The Pear-Shaped Man (1987) by George R. R. Martin

A disturbing, sickening psychological horror story. Just utterly nauseating. It won Martin the Bram Stoker Award for Best Long Fiction back in 1987, and it’s easy to see why, as it’s a very memorable and fascinating story.

Martin imbibes the story with such a strong sense of dread and repulsion, he’s so good at bringing up feelings of disgust and paranoia. None of the characters in the story are particularly likeable, but the protagonist is certainly relatable, and her descent as the story goes on is horrifying but thrilling to read.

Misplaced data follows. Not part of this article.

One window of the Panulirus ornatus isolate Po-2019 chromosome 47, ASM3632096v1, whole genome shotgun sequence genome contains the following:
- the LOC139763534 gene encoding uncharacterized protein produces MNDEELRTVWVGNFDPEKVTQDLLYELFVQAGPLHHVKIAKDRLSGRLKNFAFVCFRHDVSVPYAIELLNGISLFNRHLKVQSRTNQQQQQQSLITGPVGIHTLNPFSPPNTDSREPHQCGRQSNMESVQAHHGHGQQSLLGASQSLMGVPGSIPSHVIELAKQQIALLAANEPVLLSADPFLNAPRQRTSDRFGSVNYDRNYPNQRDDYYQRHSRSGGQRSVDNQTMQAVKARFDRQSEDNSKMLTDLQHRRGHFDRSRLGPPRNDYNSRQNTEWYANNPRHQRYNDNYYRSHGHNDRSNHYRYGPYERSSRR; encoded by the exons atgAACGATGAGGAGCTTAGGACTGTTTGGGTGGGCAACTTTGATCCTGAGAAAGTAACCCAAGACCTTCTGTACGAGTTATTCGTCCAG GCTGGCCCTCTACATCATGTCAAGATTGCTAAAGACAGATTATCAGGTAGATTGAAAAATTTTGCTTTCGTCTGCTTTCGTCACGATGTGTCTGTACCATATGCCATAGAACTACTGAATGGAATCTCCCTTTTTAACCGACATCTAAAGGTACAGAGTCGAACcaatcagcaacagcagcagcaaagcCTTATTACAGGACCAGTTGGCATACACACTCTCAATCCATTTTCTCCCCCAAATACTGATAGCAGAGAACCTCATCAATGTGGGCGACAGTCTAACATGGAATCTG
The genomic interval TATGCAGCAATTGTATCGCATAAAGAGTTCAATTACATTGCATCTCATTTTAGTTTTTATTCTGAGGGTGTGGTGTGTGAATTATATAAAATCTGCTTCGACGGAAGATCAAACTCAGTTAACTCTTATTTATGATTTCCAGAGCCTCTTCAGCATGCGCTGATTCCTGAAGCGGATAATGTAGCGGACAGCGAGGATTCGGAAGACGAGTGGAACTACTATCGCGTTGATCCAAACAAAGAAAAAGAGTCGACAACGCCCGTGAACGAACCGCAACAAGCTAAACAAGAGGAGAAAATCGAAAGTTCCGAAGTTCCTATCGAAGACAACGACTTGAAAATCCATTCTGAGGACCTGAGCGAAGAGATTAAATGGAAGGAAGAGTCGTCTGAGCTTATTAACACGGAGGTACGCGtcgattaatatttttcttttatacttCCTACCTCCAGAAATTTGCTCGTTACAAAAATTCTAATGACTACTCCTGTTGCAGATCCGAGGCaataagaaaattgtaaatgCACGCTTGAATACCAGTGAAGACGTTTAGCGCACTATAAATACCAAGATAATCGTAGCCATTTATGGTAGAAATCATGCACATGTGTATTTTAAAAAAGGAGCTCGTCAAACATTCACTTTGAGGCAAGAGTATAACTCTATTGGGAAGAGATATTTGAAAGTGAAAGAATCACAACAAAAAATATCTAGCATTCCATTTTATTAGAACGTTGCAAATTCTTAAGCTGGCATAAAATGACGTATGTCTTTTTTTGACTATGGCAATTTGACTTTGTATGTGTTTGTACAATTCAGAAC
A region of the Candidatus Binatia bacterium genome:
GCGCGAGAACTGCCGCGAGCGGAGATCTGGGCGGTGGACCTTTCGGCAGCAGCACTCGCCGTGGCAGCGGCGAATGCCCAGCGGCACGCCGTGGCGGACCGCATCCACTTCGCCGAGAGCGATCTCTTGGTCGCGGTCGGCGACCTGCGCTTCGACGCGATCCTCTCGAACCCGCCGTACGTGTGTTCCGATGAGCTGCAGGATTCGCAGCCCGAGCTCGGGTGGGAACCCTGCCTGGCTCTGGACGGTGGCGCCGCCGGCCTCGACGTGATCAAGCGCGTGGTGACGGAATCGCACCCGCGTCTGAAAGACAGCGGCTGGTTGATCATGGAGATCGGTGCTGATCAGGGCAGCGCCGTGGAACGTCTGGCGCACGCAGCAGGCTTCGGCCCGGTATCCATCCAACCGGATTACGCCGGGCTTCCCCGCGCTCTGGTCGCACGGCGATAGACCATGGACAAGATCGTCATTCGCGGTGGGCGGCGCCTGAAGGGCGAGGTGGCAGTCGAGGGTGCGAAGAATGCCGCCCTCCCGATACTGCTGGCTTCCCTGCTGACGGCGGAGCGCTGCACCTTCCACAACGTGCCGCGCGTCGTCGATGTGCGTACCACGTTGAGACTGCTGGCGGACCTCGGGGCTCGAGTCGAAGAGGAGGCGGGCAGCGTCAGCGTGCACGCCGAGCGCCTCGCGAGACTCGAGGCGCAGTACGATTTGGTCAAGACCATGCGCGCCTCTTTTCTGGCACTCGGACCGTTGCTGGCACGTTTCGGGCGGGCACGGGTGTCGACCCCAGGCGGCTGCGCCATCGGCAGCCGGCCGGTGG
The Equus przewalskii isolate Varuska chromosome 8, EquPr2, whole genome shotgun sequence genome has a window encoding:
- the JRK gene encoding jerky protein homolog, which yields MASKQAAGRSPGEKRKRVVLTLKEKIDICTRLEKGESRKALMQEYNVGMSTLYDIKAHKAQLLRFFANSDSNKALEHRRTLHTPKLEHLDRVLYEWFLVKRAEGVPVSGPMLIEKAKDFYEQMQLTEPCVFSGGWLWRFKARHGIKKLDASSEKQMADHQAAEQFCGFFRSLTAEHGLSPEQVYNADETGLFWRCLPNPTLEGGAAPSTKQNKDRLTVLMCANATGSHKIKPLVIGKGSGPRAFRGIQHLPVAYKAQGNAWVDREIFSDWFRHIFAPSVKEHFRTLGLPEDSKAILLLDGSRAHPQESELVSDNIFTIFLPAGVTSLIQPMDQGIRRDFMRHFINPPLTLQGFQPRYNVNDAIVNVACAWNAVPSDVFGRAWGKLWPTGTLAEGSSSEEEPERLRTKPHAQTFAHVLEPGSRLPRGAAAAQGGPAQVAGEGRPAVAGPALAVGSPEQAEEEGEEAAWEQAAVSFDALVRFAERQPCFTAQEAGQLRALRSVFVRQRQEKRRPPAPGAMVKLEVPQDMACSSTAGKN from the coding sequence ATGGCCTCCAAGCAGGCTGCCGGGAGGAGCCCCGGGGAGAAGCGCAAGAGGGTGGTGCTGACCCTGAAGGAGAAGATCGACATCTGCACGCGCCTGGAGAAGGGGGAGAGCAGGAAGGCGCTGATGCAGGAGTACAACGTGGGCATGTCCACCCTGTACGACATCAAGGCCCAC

The ending works well enough for the story, but it’s the first 90% that I enjoy the most, the steady escalation of the repulsive writing, rather than the plot progression and resolution that’s mostly crammed into the last few pages.

I give it three cheese doodles, and a bottle of coke.


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